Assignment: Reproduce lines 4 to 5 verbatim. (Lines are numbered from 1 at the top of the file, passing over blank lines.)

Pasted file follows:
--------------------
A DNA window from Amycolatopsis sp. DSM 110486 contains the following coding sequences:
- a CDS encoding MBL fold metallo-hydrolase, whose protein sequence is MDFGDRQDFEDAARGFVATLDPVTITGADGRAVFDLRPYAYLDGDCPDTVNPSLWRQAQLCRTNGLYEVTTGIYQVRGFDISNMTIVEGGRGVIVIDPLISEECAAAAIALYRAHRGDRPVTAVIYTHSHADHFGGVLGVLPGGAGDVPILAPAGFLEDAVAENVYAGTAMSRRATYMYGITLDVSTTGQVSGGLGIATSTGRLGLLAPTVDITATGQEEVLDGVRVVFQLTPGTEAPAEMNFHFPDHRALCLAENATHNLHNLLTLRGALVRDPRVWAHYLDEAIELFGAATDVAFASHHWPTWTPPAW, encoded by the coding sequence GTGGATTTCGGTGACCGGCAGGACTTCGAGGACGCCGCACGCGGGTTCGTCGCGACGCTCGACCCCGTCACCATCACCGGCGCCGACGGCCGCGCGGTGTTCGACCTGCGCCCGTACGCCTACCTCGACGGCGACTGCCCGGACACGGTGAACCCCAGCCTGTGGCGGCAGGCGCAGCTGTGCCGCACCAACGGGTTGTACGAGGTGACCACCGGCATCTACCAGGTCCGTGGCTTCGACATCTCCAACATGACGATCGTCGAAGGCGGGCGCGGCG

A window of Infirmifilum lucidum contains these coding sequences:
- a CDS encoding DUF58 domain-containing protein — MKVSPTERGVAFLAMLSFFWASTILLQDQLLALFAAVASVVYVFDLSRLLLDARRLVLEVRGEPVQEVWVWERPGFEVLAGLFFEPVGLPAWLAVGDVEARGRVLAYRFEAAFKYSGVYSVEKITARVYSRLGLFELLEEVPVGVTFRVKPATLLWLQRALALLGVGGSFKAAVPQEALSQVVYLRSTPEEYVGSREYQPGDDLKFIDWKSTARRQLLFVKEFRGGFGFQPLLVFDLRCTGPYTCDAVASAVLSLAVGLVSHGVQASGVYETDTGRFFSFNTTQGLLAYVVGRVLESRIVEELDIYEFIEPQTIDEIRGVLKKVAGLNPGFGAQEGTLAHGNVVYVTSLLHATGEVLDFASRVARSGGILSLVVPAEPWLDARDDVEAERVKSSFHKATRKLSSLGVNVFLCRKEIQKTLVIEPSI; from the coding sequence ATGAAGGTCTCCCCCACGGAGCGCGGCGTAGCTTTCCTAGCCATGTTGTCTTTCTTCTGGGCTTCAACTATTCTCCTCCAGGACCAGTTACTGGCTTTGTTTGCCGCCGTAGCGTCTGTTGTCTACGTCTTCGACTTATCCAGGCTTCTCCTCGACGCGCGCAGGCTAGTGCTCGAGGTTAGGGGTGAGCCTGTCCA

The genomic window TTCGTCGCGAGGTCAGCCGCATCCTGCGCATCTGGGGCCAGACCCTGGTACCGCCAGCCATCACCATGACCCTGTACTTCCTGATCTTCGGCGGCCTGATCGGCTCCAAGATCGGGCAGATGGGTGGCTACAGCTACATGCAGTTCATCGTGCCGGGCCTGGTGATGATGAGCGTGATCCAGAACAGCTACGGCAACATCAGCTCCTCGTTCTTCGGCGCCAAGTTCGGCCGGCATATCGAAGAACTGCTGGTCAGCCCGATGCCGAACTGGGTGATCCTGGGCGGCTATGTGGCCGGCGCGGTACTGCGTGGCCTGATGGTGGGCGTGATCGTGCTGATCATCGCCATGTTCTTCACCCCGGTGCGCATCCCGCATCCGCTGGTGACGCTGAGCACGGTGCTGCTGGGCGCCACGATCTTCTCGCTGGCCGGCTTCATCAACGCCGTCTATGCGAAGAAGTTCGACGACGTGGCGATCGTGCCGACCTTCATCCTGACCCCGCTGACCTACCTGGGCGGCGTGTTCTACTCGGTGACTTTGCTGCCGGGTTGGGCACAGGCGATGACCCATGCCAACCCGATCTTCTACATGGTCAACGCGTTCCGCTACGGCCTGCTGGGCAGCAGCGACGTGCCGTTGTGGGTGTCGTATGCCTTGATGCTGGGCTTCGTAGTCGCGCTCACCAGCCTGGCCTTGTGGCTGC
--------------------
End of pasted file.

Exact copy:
- a CDS encoding DUF58 domain-containing protein — MKVSPTERGVAFLAMLSFFWASTILLQDQLLALFAAVASVVYVFDLSRLLLDARRLVLEVRGEPVQEVWVWERPGFEVLAGLFFEPVGLPAWLAVGDVEARGRVLAYRFEAAFKYSGVYSVEKITARVYSRLGLFELLEEVPVGVTFRVKPATLLWLQRALALLGVGGSFKAAVPQEALSQVVYLRSTPEEYVGSREYQPGDDLKFIDWKSTARRQLLFVKEFRGGFGFQPLLVFDLRCTGPYTCDAVASAVLSLAVGLVSHGVQASGVYETDTGRFFSFNTTQGLLAYVVGRVLESRIVEELDIYEFIEPQTIDEIRGVLKKVAGLNPGFGAQEGTLAHGNVVYVTSLLHATGEVLDFASRVARSGGILSLVVPAEPWLDARDDVEAERVKSSFHKATRKLSSLGVNVFLCRKEIQKTLVIEPSI; from the coding sequence ATGAAGGTCTCCCCCACGGAGCGCGGCGTAGCTTTCCTAGCCATGTTGTCTTTCTTCTGGGCTTCAACTATTCTCCTCCAGGACCAGTTACTGGCTTTGTTTGCCGCCGTAGCGTCTGTTGTCTACGTCTTCGACTTATCCAGGCTTCTCCTCGACGCGCGCAGGCTAGTGCTCGAGGTTAGGGGTGAGCCTGTCCA

The genomic window TTCGTCGCGAGGTCAGCCGCATCCTGCGCATCTGGGGCCAGACCCTGGTACCGCCAGCCATCACCATGACCCTGTACTTCCTGATCTTCGGCGGCCTGATCGGCTCCAAGATCGGGCAGATGGGTGGCTACAGCTACATGCAGTTCATCGTGCCGGGCCTGGTGATGATGAGCGTGATCCAGAACAGCTACGGCAACATCAGCTCCTCGTTCTTCGGCGCCAAGTTCGGCCGGCATATCGAAGAACTGCTGGTCAGCCCGATGCCGAACTGGGTGATCCTGGGCGGCTATGTGGCCGGCGCGGTACTGCGTGGCCTGATGGTGGGCGTGATCGTGCTGATCATCGCCATGTTCTTCACCCCGGTGCGCATCCCGCATCCGCTGGTGACGCTGAGCACGGTGCTGCTGGGCGCCACGATCTTCTCGCTGGCCGGCTTCATCAACGCCGTCTATGCGAAGAAGTTCGACGACGTGGCGATCGTGCCGACCTTCATCCTGACCCCGCTGACCTACCTGGGCGGCGTGTTCTACTCGGTGACTTTGCTGCCGGGTTGGGCACAGGCGATGACCCATGCCAACCCGATCTTCTACATGGTCAACGCGTTCCGCTACGGCCTGCTGGGCAGCAGCGACGTGCCGTTGTGGGTGTCGTATGCCTTGATGCTGGGCTTCGTAGTCGCGCTCACCAGCCTGGCCTTGTGGCTGC